Hockey June 11, 2019


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Only one player in NHL history has played more games in a single season than Ryan O’Reilly is about to when he hits the ice for Game 7 of the Stanley Cup final. But it could be argued that no player has played as many games at a level as elite.

Ryan O’Reilly|Brian Babineau/NHLI via Getty Images

BOSTON – When Ryan O’Reilly steps on the ice Wednesday night for Game 7 of the Stanley Cup final, it will be the 108th time this he has done so this season. There’s probably nobody in the world who has played that many games in 2018-19.

Check that. There’s actually probably some eight-year-old kid out there who played 85 games this season for an elite travelling team, then had his insane parents put him on a spring team that played in a bunch of tournaments. That kid might have played more, but that’s a rant for another day.

Actually, O’Reilly is flirting with history when it comes to the volume of games he’s played. Only one player in history has played more. According to the Elias Sports Bureau, Marcus Nilson played 69 regular-season games for the Florida Panthers in 2003-04 before being dealt to the Calgary Flames at the trade deadline, where he played 14 regular-season games and another 26 playoff games for a total of 109. Steven Stamkos, Nikita Kucherov, Valtteri Filppula and Anton Stralman all played 108 for the Tampa Bay Lightning in their run to the Stanley Cup final in 2015.

It’s one thing to play all 82 regular-season games and 26 more in the playoffs. It’s quite another to play them at the elite level in which O’Reilly has this season. He and Patrice Bergeron are finalists for the Selke Trophy and O’Reilly is also a finalist for the Lady Byng. And what makes it even more remarkable is that O’Reilly rarely takes a day off, often skating with the team even for optional practices. And if the Blues are to win their first Stanley Cup in franchise history with a road win Wednesday night, there’s a good chance the O’Reilly Factor is going to loom large.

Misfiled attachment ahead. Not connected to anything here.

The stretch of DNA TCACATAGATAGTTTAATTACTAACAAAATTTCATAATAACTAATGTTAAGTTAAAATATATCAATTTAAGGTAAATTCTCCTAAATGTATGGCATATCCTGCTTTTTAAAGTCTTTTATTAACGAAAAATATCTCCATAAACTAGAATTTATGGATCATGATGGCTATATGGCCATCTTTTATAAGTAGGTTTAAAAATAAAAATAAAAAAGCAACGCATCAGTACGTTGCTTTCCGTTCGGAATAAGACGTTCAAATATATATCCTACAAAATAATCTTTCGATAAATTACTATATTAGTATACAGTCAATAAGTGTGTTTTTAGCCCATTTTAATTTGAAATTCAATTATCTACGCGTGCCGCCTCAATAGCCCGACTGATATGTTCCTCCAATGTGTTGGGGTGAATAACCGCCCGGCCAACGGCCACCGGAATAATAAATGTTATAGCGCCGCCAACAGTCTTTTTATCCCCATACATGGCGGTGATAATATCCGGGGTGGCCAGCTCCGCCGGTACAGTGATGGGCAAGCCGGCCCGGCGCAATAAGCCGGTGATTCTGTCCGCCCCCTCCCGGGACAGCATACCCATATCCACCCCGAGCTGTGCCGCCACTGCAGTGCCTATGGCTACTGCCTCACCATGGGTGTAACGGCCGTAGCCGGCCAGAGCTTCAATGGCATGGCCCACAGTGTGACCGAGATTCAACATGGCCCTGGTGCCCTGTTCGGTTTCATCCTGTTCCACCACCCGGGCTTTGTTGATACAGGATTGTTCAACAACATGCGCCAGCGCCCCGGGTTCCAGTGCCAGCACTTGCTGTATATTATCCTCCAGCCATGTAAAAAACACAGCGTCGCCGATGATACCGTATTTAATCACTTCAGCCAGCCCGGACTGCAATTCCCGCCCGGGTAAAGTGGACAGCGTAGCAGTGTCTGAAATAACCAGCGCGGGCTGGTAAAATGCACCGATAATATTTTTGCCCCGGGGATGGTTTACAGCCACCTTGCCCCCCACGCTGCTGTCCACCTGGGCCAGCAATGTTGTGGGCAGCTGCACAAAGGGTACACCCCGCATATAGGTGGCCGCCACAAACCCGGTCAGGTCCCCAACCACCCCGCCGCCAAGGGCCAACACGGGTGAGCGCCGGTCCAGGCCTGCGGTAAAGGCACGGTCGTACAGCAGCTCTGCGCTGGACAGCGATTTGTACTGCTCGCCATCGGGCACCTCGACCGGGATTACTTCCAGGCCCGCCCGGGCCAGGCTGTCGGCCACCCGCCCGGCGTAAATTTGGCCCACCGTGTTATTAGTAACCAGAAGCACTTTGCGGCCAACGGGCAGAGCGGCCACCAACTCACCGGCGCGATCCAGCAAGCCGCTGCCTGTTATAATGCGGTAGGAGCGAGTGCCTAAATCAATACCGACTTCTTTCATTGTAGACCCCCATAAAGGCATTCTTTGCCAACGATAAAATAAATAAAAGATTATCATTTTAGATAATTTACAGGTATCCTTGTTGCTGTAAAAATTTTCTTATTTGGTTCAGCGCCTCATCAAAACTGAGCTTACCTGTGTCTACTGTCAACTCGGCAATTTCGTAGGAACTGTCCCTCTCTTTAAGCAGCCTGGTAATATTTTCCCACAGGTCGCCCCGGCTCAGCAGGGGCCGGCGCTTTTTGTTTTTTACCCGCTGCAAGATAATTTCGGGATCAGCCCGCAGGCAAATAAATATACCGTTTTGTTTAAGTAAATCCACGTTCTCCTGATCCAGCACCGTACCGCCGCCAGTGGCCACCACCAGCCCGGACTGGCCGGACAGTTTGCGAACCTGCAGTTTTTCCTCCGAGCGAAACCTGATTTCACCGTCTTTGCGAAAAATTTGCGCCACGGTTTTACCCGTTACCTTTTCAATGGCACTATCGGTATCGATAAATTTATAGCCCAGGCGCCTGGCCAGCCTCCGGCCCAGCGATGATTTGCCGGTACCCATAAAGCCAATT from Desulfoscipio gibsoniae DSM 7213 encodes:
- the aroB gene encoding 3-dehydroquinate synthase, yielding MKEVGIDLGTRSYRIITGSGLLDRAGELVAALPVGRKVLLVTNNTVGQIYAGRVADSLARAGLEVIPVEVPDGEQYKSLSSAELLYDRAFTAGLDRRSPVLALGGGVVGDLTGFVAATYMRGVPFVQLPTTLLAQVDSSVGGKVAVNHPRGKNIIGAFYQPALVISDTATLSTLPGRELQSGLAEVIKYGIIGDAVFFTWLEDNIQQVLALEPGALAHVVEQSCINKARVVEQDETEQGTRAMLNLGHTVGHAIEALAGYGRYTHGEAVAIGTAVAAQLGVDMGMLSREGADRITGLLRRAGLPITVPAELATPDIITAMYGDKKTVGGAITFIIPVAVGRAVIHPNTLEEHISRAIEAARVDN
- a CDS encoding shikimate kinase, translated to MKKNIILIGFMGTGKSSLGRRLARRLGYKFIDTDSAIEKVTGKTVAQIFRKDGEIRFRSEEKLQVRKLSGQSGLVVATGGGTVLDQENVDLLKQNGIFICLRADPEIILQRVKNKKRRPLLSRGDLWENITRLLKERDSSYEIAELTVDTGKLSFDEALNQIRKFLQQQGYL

“Oh yeah, for sure I know this has to be the best game of my life,” O’Reilly said. “But I’m sure everyone in our room feels that as well. That’s what Game 7 of the Stanley Cup final is. It’s everyone bringing everything they have and our best will hopefully beat their best.”

The way O’Reilly works and takes care of himself is an element in all of this. He’s the only player on either of these teams who played all 82 games this season and he missed only one last season. He’s in great shape and he’s very strong mentally. And when he does participate in those optional practices, he’s not just out there for a leisurely skate. He’s there to work on his game, which should come as no surprise to anyone who sees how his attention to detail makes him one of the best two-way centers in the league. It’s also a testament to his love for the game.

“I find when I can go out on the ice and practice certain skills, that builds confidence for myself,” O’Reilly said. “Just knowing I’ve put the work in a certain area, if I’ve been struggling at it, I think that helps me kind of reset and be confident in whatever little skill I’m working on. I like getting out there.”

For O’Reilly, most of those games have been played at an extremely high level, even when the Blues were playing terribly. The one constant in a Blues season that has seen as many downs as ups has been O’Reilly’s play. Even when the Blues were the worst team in the NHL, the view from the outside was that it wasn’t on account of O’Reilly, who was actually playing some of the best hockey of his career.

“He’s been our most consistent player from start to finish,” said Blues center Brayden Schenn. “Even when we were playing terrible at the start, he was still a point a game. He was a star right from the beginning and he’s been doing it all playoffs. He does things at both ends of the ice that help our team win. The more you play with the guy you learn how good he is and we’re glad to have him on our team.”

So now Ryan O’Reilly will have to do it all over again one more time. You’d think that at this point he’d have to coax his 28-year-old body, but that’s not the case at all.

“We have a great medical staff that keeps me together,” O’Reilly said. “It doesn’t feel like that. It feels like there’s one game left and leave everything possible out there.”

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